Everyone expects good standards of behaviour from those they elect to represent them. To support that, West Suffolk Council and all towns and parishes have adopted a code of conduct to govern the way we expect councillors to behave.
West Suffolk Council is responsible for upholding high standards of governance within its area, and considering complaints against that individual district, town and parish councillors have breached the Council's Code of Conduct.
Most complaints are considered and dealt with by the council's Monitoring Officer. However, more serious matters may be referred to the Standards Committee. The Standards Committee is appointed to:
- promote and maintain high standards of conduct by councillors and co-opted members
- assist councillors and co-opted members to observe the Councillors' Code of Conduct
- advise the councils on the adoption and revision of the Councilors' Code of Conduct
- monitor the operation of the Councillors' Code of Conduct
- advise, train or arrange to train councillors and co-opted members on matters relating to the Councillors' Code of Conduct.
Please be aware that West Suffolk Council cannot deal with complaints about the actions or decisions of a parish or town council as a whole, or a parish or town clerk. All such complaints need to be referred to the relevant parish or town council.
Further, West Suffolk Council can only consider complaints when councillors are deemed to be 'acting in capacity' as a councillor - we cannot deal with more general complaints about the private lives of councillors.
Making a complaint about a councillor
You can make a complaint about a councillor if you believe they have broken any part of the code of conduct, this could be:
- failing to treat people with respect
- causing the local authority to breach equality laws
- revealing information that was given to them in confidence
- stopping someone getting information they are entitled to by law
- damaging the reputation of their office or authority
- using their position improperly, to their own or someone else's advantage or disadvantage
- misusing the authority's resources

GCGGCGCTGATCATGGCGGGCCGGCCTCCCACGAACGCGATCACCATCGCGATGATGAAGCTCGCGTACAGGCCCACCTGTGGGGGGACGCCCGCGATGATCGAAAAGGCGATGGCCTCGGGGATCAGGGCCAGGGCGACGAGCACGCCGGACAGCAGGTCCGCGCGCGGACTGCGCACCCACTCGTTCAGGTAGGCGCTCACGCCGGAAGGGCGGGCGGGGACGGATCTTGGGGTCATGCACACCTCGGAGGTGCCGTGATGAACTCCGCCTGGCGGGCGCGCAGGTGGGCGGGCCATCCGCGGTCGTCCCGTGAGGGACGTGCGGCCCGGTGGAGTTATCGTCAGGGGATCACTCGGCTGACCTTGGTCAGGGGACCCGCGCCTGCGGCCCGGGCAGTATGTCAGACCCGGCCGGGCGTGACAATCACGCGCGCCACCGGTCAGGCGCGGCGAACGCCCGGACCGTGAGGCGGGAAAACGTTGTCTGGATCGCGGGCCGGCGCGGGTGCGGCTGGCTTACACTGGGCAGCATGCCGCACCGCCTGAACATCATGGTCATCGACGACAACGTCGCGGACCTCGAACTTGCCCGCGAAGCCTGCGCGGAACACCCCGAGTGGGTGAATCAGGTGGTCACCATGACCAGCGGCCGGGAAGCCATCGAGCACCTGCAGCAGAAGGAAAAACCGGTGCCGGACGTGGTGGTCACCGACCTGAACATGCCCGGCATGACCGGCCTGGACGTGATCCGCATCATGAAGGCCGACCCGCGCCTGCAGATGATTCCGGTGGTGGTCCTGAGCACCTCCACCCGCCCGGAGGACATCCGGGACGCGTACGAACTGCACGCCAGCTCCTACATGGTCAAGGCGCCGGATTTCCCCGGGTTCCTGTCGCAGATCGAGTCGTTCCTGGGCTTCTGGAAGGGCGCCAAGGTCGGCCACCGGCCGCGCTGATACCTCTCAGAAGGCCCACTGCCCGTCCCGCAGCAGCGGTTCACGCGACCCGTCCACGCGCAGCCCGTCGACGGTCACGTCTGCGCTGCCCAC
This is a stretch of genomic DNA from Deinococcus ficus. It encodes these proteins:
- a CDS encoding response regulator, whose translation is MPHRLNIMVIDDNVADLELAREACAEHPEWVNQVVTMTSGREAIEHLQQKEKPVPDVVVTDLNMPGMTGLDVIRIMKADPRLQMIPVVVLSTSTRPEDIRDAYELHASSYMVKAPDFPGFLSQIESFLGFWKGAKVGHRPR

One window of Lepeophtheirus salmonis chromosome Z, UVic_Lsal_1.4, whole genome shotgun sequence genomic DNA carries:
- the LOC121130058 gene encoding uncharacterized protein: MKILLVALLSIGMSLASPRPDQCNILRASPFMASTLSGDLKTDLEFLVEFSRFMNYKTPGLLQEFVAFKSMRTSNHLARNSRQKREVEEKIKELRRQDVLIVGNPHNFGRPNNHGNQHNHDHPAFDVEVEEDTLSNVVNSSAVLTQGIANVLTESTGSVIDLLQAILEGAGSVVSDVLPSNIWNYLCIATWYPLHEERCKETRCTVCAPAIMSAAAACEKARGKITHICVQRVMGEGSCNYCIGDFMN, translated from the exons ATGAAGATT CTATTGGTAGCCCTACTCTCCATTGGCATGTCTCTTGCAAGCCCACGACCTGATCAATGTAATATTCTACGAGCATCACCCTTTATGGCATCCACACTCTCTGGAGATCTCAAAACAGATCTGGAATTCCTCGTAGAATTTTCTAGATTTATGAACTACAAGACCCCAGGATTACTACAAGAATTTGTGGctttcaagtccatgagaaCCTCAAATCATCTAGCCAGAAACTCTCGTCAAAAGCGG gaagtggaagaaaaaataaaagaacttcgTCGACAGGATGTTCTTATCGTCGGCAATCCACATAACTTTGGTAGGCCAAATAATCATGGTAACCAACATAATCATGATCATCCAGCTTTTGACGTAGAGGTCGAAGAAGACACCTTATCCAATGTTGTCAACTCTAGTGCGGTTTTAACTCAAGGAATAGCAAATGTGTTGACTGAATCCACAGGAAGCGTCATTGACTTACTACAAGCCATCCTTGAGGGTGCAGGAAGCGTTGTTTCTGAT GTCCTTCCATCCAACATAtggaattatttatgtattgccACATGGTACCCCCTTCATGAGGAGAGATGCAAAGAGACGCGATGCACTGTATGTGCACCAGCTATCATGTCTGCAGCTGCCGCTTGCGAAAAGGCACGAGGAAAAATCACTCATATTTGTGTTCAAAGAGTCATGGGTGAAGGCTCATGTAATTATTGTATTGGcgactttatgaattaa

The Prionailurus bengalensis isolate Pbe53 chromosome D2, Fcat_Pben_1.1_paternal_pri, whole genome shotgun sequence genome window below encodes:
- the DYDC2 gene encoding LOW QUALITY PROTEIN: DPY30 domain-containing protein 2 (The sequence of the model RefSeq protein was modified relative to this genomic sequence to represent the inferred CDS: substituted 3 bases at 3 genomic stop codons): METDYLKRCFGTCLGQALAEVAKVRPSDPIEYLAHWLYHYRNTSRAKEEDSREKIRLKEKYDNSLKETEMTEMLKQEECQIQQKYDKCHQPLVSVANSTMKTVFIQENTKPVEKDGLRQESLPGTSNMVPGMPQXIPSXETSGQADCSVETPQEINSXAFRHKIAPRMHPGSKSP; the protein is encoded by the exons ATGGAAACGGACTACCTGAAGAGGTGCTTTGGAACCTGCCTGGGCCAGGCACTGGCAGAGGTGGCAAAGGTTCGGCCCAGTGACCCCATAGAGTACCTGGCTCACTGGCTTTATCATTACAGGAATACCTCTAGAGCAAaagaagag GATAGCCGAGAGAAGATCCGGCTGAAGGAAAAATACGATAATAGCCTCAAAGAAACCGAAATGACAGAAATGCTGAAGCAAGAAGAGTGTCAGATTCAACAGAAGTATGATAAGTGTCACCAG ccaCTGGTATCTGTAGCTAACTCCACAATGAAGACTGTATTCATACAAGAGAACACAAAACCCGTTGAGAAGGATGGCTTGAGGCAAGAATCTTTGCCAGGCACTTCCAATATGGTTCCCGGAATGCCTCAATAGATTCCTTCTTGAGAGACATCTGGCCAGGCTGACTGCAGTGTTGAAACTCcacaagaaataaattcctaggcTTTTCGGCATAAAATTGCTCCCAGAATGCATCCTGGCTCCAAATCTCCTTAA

- allowing the authority's resources to be misused for the activities of a registered political party
- failing to reveal an interest at a meeting
- compromising the impartiality of officers
- taking part in a meeting or making a decision where the member has an interest
All complaints will need to be in writing. However, if you request that your details remain confidential, this will be considered. We do not accept anonymous complaints. All complaints should be addressed to the Monitoring Officer. We have prepared an online code of conduct complaints form that you can complete if you want to make a complaint. You must state within your complaint which part of the code of conduct you believe they have breached.
What will happen to my complaint?
Your complaint will be considered by the Monitoring Officer, who may ask for further information from you. They will then ask the subject of the complaint for their views on the matter. Once received, then the Monitoring Officer will ask an independent person - appointed to provide an objective view on the complaint for their views. Most complaints will be resolved at that stage - either because there was no issue, or because it can be resolved in a straightforward manner - for example, the councillor should apologies.
If it is a more complex matter, then an investigation may be undertaken. The Monitoring Officer can also elect to refer complaints to the Standards Committee to reach a decision on.
What can be done about complaint?
In most cases, complaints can be readily resolved by discussion between those affected, or sometimes by way of apology. In more complex cases, we may consider options such as mediation to resolve disputes between people.
We can also suggest training, where there is a clear gap in knowledge/groups, or suggest changes to appointments, issue a written notice, or a public notice regarding any incidents. However, we cannot suspend or remove councillors - councillors are elected by their electors and are, in effect, accountable to the ballot box.